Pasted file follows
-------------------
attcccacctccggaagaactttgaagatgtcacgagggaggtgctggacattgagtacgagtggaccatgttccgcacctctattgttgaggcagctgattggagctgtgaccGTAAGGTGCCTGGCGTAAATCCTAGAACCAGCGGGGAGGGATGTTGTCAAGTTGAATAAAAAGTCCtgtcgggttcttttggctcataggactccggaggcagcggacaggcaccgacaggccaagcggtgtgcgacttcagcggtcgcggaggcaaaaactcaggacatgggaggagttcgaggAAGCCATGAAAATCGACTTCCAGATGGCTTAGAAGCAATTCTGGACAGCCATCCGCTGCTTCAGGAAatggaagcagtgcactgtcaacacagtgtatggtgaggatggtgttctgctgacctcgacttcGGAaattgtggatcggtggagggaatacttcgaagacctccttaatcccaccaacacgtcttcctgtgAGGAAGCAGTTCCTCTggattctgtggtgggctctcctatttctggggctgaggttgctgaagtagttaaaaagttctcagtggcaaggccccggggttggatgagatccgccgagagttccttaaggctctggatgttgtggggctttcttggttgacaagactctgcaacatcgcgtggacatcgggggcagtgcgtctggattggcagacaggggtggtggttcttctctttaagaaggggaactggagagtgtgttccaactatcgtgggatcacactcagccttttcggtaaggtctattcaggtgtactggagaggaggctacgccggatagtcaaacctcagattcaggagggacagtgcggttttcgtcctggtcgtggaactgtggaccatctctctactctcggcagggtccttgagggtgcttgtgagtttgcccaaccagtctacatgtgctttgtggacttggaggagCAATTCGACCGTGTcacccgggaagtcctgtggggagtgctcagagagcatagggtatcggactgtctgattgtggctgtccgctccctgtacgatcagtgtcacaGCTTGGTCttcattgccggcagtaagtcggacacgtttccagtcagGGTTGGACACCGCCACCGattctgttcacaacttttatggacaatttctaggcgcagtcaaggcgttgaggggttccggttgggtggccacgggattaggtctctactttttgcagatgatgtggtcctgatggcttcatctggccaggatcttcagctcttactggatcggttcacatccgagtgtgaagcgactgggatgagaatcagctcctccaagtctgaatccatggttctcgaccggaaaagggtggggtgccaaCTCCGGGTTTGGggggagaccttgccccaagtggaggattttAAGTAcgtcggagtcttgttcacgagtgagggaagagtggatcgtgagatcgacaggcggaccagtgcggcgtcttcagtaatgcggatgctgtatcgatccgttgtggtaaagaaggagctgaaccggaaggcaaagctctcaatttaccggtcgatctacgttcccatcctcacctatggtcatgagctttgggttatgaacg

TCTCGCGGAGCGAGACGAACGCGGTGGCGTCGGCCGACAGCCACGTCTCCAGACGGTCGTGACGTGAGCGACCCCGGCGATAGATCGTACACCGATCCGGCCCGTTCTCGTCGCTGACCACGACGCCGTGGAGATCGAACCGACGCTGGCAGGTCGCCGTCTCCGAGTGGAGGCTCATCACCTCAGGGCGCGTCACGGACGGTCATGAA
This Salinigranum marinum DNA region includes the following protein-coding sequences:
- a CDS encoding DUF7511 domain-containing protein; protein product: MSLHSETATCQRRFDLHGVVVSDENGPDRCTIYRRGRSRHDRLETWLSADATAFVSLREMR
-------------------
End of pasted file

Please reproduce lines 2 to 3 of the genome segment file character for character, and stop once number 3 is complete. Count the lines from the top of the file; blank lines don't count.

TCTCGCGGAGCGAGACGAACGCGGTGGCGTCGGCCGACAGCCACGTCTCCAGACGGTCGTGACGTGAGCGACCCCGGCGATAGATCGTACACCGATCCGGCCCGTTCTCGTCGCTGACCACGACGCCGTGGAGATCGAACCGACGCTGGCAGGTCGCCGTCTCCGAGTGGAGGCTCATCACCTCAGGGCGCGTCACGGACGGTCATGAA
This Salinigranum marinum DNA region includes the following protein-coding sequences: